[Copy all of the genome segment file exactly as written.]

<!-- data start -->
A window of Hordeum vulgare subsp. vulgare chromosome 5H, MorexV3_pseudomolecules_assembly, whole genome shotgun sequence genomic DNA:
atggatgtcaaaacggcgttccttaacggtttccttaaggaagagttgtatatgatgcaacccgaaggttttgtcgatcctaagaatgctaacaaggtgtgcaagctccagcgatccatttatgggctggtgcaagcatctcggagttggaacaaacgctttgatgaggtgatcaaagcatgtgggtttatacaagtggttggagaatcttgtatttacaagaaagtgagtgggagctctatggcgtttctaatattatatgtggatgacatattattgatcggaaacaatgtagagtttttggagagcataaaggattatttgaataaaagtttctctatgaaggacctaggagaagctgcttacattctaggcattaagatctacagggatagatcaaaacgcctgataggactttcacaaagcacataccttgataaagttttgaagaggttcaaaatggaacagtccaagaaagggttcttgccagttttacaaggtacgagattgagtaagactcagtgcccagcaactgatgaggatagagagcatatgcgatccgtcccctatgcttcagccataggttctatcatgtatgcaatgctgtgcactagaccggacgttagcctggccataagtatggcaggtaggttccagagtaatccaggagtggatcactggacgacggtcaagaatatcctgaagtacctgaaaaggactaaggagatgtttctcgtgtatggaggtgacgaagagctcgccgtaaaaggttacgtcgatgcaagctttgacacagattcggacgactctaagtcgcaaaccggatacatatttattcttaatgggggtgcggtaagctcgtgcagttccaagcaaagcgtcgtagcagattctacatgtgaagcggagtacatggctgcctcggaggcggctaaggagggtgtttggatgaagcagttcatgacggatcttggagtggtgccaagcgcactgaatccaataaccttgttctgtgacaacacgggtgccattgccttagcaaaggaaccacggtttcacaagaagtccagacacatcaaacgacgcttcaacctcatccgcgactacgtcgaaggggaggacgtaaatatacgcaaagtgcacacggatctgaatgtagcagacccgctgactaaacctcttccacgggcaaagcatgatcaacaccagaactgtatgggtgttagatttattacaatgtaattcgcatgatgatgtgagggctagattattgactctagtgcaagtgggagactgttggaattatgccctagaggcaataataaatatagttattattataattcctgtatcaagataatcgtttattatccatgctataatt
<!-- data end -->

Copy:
A window of Hordeum vulgare subsp. vulgare chromosome 5H, MorexV3_pseudomolecules_assembly, whole genome shotgun sequence genomic DNA:
atggatgtcaaaacggcgttccttaacggtttccttaaggaagagttgtatatgatgcaacccgaaggttttgtcgatcctaagaatgctaacaaggtgtgcaagctccagcgatccatttatgggctggtgcaagcatctcggagttggaacaaacgctttgatgaggtgatcaaagcatgtgggtttatacaagtggttggagaatcttgtatttacaagaaagtgagtgggagctctatggcgtttctaatattatatgtggatgacatattattgatcggaaacaatgtagagtttttggagagcataaaggattatttgaataaaagtttctctatgaaggacctaggagaagctgcttacattctaggcattaagatctacagggatagatcaaaacgcctgataggactttcacaaagcacataccttgataaagttttgaagaggttcaaaatggaacagtccaagaaagggttcttgccagttttacaaggtacgagattgagtaagactcagtgcccagcaactgatgaggatagagagcatatgcgatccgtcccctatgcttcagccataggttctatcatgtatgcaatgctgtgcactagaccggacgttagcctggccataagtatggcaggtaggttccagagtaatccaggagtggatcactggacgacggtcaagaatatcctgaagtacctgaaaaggactaaggagatgtttctcgtgtatggaggtgacgaagagctcgccgtaaaaggttacgtcgatgcaagctttgacacagattcggacgactctaagtcgcaaaccggatacatatttattcttaatgggggtgcggtaagctcgtgcagttccaagcaaagcgtcgtagcagattctacatgtgaagcggagtacatggctgcctcggaggcggctaaggagggtgtttggatgaagcagttcatgacggatcttggagtggtgccaagcgcactgaatccaataaccttgttctgtgacaacacgggtgccattgccttagcaaaggaaccacggtttcacaagaagtccagacacatcaaacgacgcttcaacctcatccgcgactacgtcgaaggggaggacgtaaatatacgcaaagtgcacacggatctgaatgtagcagacccgctgactaaacctcttccacgggcaaagcatgatcaacaccagaactgtatgggtgttagatttattacaatgtaattcgcatgatgatgtgagggctagattattgactctagtgcaagtgggagactgttggaattatgccctagaggcaataataaatatagttattattataattcctgtatcaagataatcgtttattatccatgctataatt